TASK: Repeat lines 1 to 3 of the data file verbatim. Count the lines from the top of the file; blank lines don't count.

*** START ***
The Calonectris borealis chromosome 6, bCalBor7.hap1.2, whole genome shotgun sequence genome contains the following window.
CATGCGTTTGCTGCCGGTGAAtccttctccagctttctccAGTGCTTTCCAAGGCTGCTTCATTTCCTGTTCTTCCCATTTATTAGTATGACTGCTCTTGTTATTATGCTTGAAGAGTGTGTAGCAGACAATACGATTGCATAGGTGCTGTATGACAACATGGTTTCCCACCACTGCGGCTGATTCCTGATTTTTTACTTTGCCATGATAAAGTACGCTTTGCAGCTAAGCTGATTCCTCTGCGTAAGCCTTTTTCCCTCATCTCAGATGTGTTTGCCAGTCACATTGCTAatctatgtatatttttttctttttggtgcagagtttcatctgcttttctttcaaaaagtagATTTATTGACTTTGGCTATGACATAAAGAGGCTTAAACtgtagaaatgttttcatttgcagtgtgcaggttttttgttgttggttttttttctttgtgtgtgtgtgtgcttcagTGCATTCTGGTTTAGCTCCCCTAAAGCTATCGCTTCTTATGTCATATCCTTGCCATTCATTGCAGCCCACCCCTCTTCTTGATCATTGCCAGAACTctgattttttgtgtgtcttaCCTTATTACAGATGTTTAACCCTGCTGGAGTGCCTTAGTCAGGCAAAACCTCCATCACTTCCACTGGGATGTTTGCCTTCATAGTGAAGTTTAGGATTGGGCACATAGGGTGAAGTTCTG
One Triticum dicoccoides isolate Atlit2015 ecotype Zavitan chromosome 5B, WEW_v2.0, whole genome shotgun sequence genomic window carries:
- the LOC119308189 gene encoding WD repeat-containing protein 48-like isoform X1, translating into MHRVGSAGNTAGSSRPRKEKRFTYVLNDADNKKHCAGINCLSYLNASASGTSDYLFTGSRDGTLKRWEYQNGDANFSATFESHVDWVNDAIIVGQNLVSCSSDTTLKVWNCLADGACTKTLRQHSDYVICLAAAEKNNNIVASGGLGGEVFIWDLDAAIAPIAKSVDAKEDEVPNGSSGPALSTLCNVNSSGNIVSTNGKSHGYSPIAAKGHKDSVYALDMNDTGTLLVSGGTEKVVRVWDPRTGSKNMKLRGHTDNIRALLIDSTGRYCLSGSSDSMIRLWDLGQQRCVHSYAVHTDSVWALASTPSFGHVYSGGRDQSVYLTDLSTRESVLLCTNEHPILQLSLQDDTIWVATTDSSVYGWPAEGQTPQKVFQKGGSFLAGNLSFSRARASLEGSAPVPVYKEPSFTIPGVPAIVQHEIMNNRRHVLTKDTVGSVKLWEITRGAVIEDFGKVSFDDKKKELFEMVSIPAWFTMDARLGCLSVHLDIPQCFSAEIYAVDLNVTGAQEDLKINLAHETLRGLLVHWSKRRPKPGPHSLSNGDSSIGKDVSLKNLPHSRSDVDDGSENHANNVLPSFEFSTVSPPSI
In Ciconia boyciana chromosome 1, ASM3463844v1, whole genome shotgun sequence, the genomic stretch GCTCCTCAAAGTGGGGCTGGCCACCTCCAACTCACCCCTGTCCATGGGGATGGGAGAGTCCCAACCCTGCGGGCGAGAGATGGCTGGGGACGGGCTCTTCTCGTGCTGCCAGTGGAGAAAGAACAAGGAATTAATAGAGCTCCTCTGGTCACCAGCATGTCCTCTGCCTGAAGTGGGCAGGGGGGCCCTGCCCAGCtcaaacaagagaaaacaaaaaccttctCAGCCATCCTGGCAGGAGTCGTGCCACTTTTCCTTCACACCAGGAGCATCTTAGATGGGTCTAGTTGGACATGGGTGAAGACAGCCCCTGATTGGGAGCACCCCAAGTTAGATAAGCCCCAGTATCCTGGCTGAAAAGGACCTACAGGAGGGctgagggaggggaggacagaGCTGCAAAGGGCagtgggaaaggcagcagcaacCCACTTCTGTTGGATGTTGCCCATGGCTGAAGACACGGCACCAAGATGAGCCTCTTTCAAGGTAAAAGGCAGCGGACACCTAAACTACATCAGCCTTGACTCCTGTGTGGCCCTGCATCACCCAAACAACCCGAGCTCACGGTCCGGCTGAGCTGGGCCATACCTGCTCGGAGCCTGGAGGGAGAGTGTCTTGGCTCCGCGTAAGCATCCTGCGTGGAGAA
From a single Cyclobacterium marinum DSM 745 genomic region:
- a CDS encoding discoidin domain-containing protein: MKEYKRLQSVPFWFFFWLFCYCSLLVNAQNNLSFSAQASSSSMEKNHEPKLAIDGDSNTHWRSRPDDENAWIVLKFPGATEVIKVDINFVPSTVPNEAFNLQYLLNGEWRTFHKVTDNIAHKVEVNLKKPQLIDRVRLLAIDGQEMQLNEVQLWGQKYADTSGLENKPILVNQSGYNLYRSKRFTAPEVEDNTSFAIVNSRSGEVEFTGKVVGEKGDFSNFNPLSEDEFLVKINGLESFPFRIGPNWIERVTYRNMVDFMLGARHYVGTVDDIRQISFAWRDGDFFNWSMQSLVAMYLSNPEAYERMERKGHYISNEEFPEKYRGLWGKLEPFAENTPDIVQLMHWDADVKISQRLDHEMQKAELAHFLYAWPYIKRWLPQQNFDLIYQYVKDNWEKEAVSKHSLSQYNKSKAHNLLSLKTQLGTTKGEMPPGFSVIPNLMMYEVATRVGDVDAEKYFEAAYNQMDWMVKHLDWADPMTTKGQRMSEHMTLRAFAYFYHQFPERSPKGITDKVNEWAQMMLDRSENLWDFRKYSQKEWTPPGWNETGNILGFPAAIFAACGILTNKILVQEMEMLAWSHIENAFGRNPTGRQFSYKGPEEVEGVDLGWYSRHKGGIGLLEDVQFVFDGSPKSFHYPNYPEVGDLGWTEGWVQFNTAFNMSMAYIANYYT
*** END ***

The Calonectris borealis chromosome 6, bCalBor7.hap1.2, whole genome shotgun sequence genome contains the following window.
CATGCGTTTGCTGCCGGTGAAtccttctccagctttctccAGTGCTTTCCAAGGCTGCTTCATTTCCTGTTCTTCCCATTTATTAGTATGACTGCTCTTGTTATTATGCTTGAAGAGTGTGTAGCAGACAATACGATTGCATAGGTGCTGTATGACAACATGGTTTCCCACCACTGCGGCTGATTCCTGATTTTTTACTTTGCCATGATAAAGTACGCTTTGCAGCTAAGCTGATTCCTCTGCGTAAGCCTTTTTCCCTCATCTCAGATGTGTTTGCCAGTCACATTGCTAatctatgtatatttttttctttttggtgcagagtttcatctgcttttctttcaaaaagtagATTTATTGACTTTGGCTATGACATAAAGAGGCTTAAACtgtagaaatgttttcatttgcagtgtgcaggttttttgttgttggttttttttctttgtgtgtgtgtgtgcttcagTGCATTCTGGTTTAGCTCCCCTAAAGCTATCGCTTCTTATGTCATATCCTTGCCATTCATTGCAGCCCACCCCTCTTCTTGATCATTGCCAGAACTctgattttttgtgtgtcttaCCTTATTACAGATGTTTAACCCTGCTGGAGTGCCTTAGTCAGGCAAAACCTCCATCACTTCCACTGGGATGTTTGCCTTCATAGTGAAGTTTAGGATTGGGCACATAGGGTGAAGTTCTG
One Triticum dicoccoides isolate Atlit2015 ecotype Zavitan chromosome 5B, WEW_v2.0, whole genome shotgun sequence genomic window carries: